Courts amend decision over Arch and Active Concepts

By Simon Pitman

- Last updated on GMT

Related tags: Arch, Jury

The New Jersey Superior Court has refined part of its decision
against Arch Personal Care, conceding that product formulas
purchased on a specific date from Active Concepts are not a part of
the original court ruling.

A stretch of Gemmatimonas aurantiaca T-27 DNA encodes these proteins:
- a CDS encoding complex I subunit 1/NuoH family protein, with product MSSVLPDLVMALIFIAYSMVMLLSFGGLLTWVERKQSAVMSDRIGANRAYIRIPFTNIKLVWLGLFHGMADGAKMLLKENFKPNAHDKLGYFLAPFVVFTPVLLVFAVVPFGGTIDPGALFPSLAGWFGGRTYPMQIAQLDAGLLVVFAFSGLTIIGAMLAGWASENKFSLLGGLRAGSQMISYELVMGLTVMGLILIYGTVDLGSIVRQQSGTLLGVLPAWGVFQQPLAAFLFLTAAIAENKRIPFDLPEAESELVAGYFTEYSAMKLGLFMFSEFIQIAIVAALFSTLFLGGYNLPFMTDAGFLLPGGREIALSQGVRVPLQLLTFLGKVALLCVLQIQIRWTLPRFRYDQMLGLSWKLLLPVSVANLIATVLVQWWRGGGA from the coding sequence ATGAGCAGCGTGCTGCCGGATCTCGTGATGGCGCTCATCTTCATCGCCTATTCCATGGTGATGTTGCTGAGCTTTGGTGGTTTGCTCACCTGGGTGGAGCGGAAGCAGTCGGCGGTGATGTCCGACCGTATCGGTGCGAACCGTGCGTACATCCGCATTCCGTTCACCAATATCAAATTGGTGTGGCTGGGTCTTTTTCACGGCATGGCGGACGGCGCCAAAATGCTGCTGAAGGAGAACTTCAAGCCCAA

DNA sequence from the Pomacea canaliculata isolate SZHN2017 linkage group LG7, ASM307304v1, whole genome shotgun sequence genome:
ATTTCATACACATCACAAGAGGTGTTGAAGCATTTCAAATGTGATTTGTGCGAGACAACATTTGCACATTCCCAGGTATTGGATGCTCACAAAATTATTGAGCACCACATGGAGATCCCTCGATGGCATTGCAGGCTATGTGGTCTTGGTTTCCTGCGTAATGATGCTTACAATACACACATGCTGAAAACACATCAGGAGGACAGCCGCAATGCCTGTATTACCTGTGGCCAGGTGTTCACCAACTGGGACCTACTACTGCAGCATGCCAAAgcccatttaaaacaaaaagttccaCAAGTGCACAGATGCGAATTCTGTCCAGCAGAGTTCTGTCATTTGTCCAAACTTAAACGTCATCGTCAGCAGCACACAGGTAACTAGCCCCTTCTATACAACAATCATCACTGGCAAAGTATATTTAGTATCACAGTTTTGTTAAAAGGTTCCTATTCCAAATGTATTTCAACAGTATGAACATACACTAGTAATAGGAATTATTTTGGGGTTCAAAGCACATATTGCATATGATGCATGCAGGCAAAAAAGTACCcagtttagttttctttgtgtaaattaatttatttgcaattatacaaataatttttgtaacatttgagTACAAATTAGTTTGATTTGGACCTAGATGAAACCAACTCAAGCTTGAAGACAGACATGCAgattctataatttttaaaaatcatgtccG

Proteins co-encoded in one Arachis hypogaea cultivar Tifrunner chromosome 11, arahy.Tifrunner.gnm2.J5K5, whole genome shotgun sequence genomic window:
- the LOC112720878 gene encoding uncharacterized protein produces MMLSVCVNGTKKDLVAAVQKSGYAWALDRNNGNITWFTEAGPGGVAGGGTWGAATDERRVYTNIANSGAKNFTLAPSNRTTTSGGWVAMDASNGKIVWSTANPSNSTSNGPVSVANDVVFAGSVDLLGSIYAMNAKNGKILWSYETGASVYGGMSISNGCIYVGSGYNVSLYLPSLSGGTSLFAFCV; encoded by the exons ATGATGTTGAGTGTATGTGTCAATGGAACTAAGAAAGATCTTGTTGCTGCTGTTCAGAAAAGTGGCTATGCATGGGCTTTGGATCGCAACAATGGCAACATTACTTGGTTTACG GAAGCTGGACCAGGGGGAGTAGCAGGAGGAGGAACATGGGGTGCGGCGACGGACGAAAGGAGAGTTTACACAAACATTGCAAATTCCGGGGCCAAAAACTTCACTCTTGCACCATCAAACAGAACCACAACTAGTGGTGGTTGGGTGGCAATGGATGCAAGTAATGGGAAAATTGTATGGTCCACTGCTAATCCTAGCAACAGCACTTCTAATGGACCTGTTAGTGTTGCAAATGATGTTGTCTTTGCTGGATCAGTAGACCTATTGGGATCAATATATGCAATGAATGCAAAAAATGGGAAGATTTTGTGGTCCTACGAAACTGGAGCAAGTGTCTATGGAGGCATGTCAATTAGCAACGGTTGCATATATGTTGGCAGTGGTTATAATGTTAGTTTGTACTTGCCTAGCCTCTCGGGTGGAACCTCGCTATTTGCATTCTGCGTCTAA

The supreme court judge, Travis Francis, ruled that the motion was limited to product formulas acquired from Brook Formulas on December 1, 2000, in response to a Motion for Reconsideration filed by Arch PCP in July 2006. An earlier decision had granted that Arch PCP had no trade secrets to protect. Arch has claimed that since August, 2001 all information acquired from Brooks was trade secret, including names, prices charged, products purchased and amounts paid by customers, together with sales and profits information. However, Judge Francis ruled on June 26, 2006, that none of the trade secret claims made by Arch could be supported - a judgement that was based on evidence from some of its employees and largest customers, including Avon, Estee Lauder and Revlon. In the latest ruling, made in January 26, Judge Frances refined his decision, stating that the decision over trade secrets now refers to all product formulas not disclosed by Arch during the Federal Court trial, or by Brooks, before November 30, 2000. Formulas previously disclosed by Brooks include Amultifruit, ASMEC and Brooksome A. In 2000 Arch PCP bought the personal care intermediary business belonging to Brooks Industries that was co-owned by the then company president Ivar Malmstrom. After the sale Malmstrom went on to help establish Active Concepts, and in doing so it is alleged that he breached the non-compete obligations in the contract he had signed with Arch Chemicals. Malmstrom assisted in the creation of Active Concepts by providing funding and participating in the running of the company's business activities. In the latest court decision, Arch is arguing that Malstrum was mistaken in his initial answer to the courts over company secrets. Added to this the courts said that scope of application of its primary decision granting summary decision was too broad, and needs further consideration. Arch PCP's allegations led to a $7m pay out following the New Jersey federal Courts March 2004 ruling, which found Malmstrom had breached his contractual obligations, thus infringing on the Arch's registered trademark. In the ruling against Arch, dated June 27, a NJ Superior Court Judge declared that Arch did not possess trade secrets, in turn dismissing the earlier ruling against Active Concepts, which was directed at the company's chief visionary officer and six other former Arch employees. The court heard that when Arch first brought the allegations against Active Concepts in August 2001, subsequent hearings that used testimony from Arch during the course of 2003 did not allow the defendants to attend the hearings. Further testimonies in 2004 revealed that all information acquired from Brooks had been full disclosed and left unprotected before the Asset transfer from Brooks to Arch. In fact, during the course of the hearings, Arch employees and representatives of its largest customers, including Revlon, Avon and Estee Lauder, had testified before a jury, at a trial open to the public, disclosing every trade secret it claimed against Active Concepts, except for Brook's product formulas. In the previous ruling against Arch the New Jersey judge described the testimony for Arch in the previous two lawsuits at being 'divergent', and finally ruled that Arch did not acquire trade secrets from Brooks and had no trade secrets to protect against Active Concepts, Scholz and the other defendants. Citing evidence by Arch's trade secrets expert David Steinberg as not being based on true facts, the court then dismissed all claims that trade secrets had been misappropriated or that Arch had suffered any damages as a result.

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